This is confused because Asobo added WASM/SimConnect to help migration of FSX C++ gauge code, so FSX devs (probably still the majority of MSFS devs) tend to concentrate on the WASM support even though it has significant limitations in MSFS.
There are three api’s that work as intended on MSFS:
(1) The Windows compiled .exe simconnect programs. These can be written in C++ or C#, have full control over the users’ PC’s, and interact with the sim across a protected inter-process boundary exchanging information via reading and writing simvars that either affect the sim engine directly or can also be read and written by gauge code. An error that crashes your Windows .exe simconnect program will typically have no effect on the sim at all. The excellent integration with the user’s PC comes with a trade-off of less integration with MSFS, i.e. you are limited to variable value exchanges via the simconnect API.
(2) Model Behavior XML - this uses an unusual proprietary programming language defined partly as a reverse-polish stack based language supporting variables with basic arithmetic, if-then-else’s and simple math functions, and also a scripting language defined in XML itself, with special tags used for procedure calls, switch statements and argument passing. This code is closely tied to the sim update cycle and designed to be mostly linear (i.e. no loops) and so very fast. An error in the XML will typically cause MSFS to CTD as soon as the aircraft is loaded, but valid XML that loads ok is then very unlikely to crash the sim. For simple gauges than only move animated parts (e.g. an ASI) this API works fine.
(3) The HTML/JS gauge system. This runs in a separate thread but is closely tied to the sim with a comprehensive API allowing access to all simvars, user interactions including ‘touch’ and higher-level API’s such as the map, flightplan and flight services at airports. The HTML is mostly optional (i.e. a module can be written in JS with no direct interaction with the pilot) but the HTML allows arbitrary digital content to be rendered onto texture surfaces in the aircraft and user interactions with that area can be passed back to the gauge code. The HTML is particularly suited to flat-panel instruments, and also the background dials of analog instruments so those can be adjusted according to user preferences (i.e. imperial/metric, or light/dark options). JS has very similar syntax to C++ but also has standardised ways of rendering digital data (i.e. svg/html/css) and asychronously receiving user events so there is widespread experience of those (i.e. web development).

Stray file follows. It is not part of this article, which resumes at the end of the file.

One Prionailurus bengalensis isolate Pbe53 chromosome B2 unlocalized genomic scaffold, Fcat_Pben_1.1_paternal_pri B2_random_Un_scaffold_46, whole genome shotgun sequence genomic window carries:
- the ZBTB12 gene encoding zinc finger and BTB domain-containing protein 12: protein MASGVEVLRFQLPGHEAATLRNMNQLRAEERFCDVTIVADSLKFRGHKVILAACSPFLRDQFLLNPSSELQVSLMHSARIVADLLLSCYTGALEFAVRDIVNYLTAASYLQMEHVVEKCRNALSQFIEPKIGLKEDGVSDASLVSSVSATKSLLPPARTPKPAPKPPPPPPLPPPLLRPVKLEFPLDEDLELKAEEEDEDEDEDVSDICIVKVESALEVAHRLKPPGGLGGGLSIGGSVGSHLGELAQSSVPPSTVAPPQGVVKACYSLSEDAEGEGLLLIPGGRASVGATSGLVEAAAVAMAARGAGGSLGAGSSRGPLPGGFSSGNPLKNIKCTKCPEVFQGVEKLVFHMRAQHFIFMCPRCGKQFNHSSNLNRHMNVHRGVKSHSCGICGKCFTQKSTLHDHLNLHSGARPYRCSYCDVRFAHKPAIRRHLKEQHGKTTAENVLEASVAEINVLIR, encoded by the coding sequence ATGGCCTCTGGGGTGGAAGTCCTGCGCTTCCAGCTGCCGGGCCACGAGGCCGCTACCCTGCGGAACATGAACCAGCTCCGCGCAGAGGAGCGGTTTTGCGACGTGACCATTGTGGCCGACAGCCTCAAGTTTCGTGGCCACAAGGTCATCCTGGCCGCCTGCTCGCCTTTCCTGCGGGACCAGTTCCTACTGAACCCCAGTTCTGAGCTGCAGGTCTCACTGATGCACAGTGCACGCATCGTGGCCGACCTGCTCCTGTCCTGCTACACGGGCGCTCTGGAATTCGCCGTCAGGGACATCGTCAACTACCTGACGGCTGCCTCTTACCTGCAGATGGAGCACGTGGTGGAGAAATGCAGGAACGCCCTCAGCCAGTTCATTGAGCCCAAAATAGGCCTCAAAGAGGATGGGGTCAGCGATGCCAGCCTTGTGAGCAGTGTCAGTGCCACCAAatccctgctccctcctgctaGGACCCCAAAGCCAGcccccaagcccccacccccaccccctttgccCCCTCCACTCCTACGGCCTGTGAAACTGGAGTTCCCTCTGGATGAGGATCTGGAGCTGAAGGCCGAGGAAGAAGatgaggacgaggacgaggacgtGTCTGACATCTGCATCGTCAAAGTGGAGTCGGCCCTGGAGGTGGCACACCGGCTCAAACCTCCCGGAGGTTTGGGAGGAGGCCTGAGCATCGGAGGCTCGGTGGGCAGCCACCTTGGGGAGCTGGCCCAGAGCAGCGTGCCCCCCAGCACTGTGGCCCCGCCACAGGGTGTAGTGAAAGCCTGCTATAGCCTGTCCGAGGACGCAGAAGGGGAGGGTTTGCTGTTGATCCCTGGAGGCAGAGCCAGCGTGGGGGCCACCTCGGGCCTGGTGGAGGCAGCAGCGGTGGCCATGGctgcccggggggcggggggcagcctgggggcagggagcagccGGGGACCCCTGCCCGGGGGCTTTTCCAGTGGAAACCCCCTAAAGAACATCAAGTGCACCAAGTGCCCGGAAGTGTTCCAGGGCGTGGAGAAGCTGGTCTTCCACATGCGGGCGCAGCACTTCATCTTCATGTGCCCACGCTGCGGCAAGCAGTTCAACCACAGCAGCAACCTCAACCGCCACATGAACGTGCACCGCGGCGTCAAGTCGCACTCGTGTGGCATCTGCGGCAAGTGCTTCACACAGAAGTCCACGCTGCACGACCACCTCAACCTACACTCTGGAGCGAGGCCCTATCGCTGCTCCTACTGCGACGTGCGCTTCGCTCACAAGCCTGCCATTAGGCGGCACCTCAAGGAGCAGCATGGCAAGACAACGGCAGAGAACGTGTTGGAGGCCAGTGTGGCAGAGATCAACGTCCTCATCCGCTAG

There is no relevant performance difference in MSFS between JS and WASM for normal cockpit content in a complex aircraft. The Volocity Volocopter developers DID write a complete replacement flight simulation engine in C++/WASM to replace the engine inside MSFS and that was definitely faster than JS, but that code has no UI/interaction. The canonical instrument which you would have performance concerns for would be the large modern PFD and MFD displays and these are being most successfully developed in HTML/JS. WASM doesn’t run at all on the XBox at the moment, and some developers are lobbying to get that implemented, but even then there is no chance those simconnect programs will have access to the user’s device (PC or XBox) so the simconnect programs are still a limited choice to the JS API’s, unless you’re porting a whole load of existing Windows C++/simconnect code.
Unless you are porting an existing C++ XPNDR gauge from FSX then HTML/JS would be a far more mainstream choice for a new gauge in MSFS.